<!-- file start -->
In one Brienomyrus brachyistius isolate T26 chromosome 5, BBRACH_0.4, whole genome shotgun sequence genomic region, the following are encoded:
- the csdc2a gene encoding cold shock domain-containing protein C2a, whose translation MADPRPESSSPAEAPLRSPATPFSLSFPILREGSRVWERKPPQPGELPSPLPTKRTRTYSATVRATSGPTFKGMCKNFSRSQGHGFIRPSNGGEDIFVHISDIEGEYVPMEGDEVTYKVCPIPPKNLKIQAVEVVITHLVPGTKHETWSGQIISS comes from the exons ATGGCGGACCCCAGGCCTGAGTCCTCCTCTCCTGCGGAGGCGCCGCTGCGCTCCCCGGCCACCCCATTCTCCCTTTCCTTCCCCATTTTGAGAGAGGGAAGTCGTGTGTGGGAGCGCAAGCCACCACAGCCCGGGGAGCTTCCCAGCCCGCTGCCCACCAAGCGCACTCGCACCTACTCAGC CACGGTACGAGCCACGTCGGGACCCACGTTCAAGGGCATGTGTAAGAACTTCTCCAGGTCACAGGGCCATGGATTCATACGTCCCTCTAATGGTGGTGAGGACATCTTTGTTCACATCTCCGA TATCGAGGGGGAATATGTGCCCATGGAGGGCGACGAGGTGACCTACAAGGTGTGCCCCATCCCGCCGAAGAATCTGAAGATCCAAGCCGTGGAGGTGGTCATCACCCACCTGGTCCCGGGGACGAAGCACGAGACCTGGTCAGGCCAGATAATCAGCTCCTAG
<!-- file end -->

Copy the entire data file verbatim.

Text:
In one Brienomyrus brachyistius isolate T26 chromosome 5, BBRACH_0.4, whole genome shotgun sequence genomic region, the following are encoded:
- the csdc2a gene encoding cold shock domain-containing protein C2a, whose translation MADPRPESSSPAEAPLRSPATPFSLSFPILREGSRVWERKPPQPGELPSPLPTKRTRTYSATVRATSGPTFKGMCKNFSRSQGHGFIRPSNGGEDIFVHISDIEGEYVPMEGDEVTYKVCPIPPKNLKIQAVEVVITHLVPGTKHETWSGQIISS comes from the exons ATGGCGGACCCCAGGCCTGAGTCCTCCTCTCCTGCGGAGGCGCCGCTGCGCTCCCCGGCCACCCCATTCTCCCTTTCCTTCCCCATTTTGAGAGAGGGAAGTCGTGTGTGGGAGCGCAAGCCACCACAGCCCGGGGAGCTTCCCAGCCCGCTGCCCACCAAGCGCACTCGCACCTACTCAGC CACGGTACGAGCCACGTCGGGACCCACGTTCAAGGGCATGTGTAAGAACTTCTCCAGGTCACAGGGCCATGGATTCATACGTCCCTCTAATGGTGGTGAGGACATCTTTGTTCACATCTCCGA TATCGAGGGGGAATATGTGCCCATGGAGGGCGACGAGGTGACCTACAAGGTGTGCCCCATCCCGCCGAAGAATCTGAAGATCCAAGCCGTGGAGGTGGTCATCACCCACCTGGTCCCGGGGACGAAGCACGAGACCTGGTCAGGCCAGATAATCAGCTCCTAG